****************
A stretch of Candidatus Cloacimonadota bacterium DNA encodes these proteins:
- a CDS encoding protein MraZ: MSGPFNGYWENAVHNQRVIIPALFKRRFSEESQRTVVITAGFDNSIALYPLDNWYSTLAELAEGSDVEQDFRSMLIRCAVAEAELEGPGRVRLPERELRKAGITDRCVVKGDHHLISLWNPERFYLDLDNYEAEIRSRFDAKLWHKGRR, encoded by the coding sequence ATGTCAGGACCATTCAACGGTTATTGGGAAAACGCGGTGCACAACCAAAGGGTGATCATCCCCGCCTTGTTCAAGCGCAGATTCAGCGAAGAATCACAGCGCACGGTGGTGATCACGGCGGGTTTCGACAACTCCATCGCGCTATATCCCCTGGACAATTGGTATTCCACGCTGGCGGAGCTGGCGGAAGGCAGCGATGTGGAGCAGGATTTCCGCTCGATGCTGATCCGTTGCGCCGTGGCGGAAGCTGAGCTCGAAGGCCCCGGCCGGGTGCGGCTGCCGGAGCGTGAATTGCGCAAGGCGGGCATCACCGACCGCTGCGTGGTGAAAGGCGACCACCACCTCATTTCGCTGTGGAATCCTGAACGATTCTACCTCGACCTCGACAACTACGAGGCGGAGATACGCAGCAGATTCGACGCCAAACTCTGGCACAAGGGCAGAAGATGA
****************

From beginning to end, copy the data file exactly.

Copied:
A stretch of Candidatus Cloacimonadota bacterium DNA encodes these proteins:
- a CDS encoding protein MraZ: MSGPFNGYWENAVHNQRVIIPALFKRRFSEESQRTVVITAGFDNSIALYPLDNWYSTLAELAEGSDVEQDFRSMLIRCAVAEAELEGPGRVRLPERELRKAGITDRCVVKGDHHLISLWNPERFYLDLDNYEAEIRSRFDAKLWHKGRR, encoded by the coding sequence ATGTCAGGACCATTCAACGGTTATTGGGAAAACGCGGTGCACAACCAAAGGGTGATCATCCCCGCCTTGTTCAAGCGCAGATTCAGCGAAGAATCACAGCGCACGGTGGTGATCACGGCGGGTTTCGACAACTCCATCGCGCTATATCCCCTGGACAATTGGTATTCCACGCTGGCGGAGCTGGCGGAAGGCAGCGATGTGGAGCAGGATTTCCGCTCGATGCTGATCCGTTGCGCCGTGGCGGAAGCTGAGCTCGAAGGCCCCGGCCGGGTGCGGCTGCCGGAGCGTGAATTGCGCAAGGCGGGCATCACCGACCGCTGCGTGGTGAAAGGCGACCACCACCTCATTTCGCTGTGGAATCCTGAACGATTCTACCTCGACCTCGACAACTACGAGGCGGAGATACGCAGCAGATTCGACGCCAAACTCTGGCACAAGGGCAGAAGATGA